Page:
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Ibn Shahr Ashoub (Persian:ابن شهر آشوب) is a shia man of commentary, traditionist, a man of literate and also a jurist. He is an early eminent scholar among shia community in the investigation of hadith and also Quranic sciences.[1]

LifeEdit

His complete name is Abu Jafar Muhammad Ibn Ali Ibn Shahr Ashub.[2] It seems that he originally was from Sari, Iran city of Mazandaran province.[2] Of course we know a little about his life and its details. Rather we cannot speak with certainty about his place of birth. It is said that he memorized the whole Quran.

Scientific journeyEdit

Since that Ibn Shahr Ashoub was a traditionist, he traveled to many cities and countries for listening and collecting Hadith. First he traveled to Baghdad during Al-Muqtafi as Abbasid Caliphate, then to Mosul and after to Aleppo. He also traveled to Khorasan before going to Baghdad. Also he was for a while in Neishabour, sabzevar and kharazm. Also it is said that he visited some cities such as Isfahan, Ray, Kashan and Hamadan. Apparently when he was in Aleppo, both Ibn Batriq and Ibn Idris had listened to him. Ibn Shahr Asoub migrated and also died in Aleppo.[3]

TeachersEdit

According to pakatchi, Ibn Shahr Asoub had many popular masters in hadith such as follow:

  • Ahmad Ghazali
  • Ja Allah zamakhshari
  • Abu Ali Tabarsi
  • Abul Hasan Beihaqi farid Khorasan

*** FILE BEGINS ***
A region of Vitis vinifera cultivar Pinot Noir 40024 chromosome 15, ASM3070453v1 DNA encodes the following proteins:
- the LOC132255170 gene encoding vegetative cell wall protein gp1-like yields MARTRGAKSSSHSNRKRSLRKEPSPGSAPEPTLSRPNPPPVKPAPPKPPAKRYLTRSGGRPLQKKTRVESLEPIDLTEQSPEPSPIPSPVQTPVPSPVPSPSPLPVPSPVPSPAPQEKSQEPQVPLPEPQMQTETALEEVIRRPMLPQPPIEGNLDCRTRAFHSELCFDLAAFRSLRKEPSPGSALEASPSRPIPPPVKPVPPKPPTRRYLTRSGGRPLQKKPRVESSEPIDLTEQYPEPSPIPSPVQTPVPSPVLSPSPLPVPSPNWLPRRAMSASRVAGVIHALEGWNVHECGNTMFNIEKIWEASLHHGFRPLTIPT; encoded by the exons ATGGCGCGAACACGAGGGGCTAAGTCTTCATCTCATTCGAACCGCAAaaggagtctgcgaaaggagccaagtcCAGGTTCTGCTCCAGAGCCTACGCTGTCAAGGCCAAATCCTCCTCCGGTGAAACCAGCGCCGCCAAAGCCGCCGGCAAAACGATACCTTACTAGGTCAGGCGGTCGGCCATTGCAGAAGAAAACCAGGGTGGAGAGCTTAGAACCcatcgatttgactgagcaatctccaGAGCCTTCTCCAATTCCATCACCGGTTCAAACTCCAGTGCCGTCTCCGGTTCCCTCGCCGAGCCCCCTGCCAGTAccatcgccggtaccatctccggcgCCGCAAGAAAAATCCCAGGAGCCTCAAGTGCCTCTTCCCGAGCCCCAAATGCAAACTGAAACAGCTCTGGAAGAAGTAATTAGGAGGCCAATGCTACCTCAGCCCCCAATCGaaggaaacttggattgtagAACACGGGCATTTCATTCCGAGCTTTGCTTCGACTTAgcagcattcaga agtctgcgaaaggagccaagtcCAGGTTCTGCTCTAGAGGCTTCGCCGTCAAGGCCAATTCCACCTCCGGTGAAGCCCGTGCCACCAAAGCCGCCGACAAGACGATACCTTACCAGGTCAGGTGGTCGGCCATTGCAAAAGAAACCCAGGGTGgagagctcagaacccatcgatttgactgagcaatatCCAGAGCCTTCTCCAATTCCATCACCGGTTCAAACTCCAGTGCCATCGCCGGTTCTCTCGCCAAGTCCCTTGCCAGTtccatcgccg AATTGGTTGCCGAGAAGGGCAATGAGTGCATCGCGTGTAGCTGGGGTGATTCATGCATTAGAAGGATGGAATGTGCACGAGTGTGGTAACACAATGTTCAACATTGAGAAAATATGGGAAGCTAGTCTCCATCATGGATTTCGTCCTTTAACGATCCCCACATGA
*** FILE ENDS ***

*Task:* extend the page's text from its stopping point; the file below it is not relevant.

• Khatib-e- khawrazm
  • Qotb Addin Ravandi

WorksEdit

He left many books but some of them have been published. He wrote Manaqib Of Ale Abi Talib in praise of the virtues of Imam Ali.[4] Some sermon also narrated by him for the first time.[5] The most important books by him could be listed as below:

Theological beliefsEdit

At the same time some other scholars believe that Ibn Shahr Ashoub not only believe in Imam's knowledge to Qhayb but he refers to it by reports from Imam Ali including possessing knowledge of Unseen and prophesy future events such as times of death of various people.[6] On the other hand, some scholars think that he believed that both Imams and prophets couldn't have any knowledge of the Ghayb (absence) and that of past and future. Ibn Shahr Asoub denied these kinds of knowledge for imams and prophets. He believed, if this belief would be correct then we believe in parties for God. Instead he had believed that Imams and prophets just have knowledge of religion and law.[7] he also referred to the point that Fatima has addressed by divine message.[8]

DeathEdit

He died when he had residence in Aleppo. He was buried near a place by the name of Jabal Al joshan known as mashahd al Hosein.

See alsoEdit

ReferencesEdit

  1. ^ "دائرة المعارف بزرگ اسلامی:ابن شهرآشوب".
  2. ^ a b "Encyclopedia of Arabic Literature".
  3. ^ "Genealogy and Knowledge in Muslim Societies: Understanding the Past".
  4. ^ "A Medieval Muslim Scholar at Work".
  5. ^ "The Spirituality of Shi'i Islam".
  6. ^ "Speaking for Islam".
  7. ^ "Scripture and Exegesis in Early Imāmī-Shiism".
  8. ^ "Islamic Images and Ideas".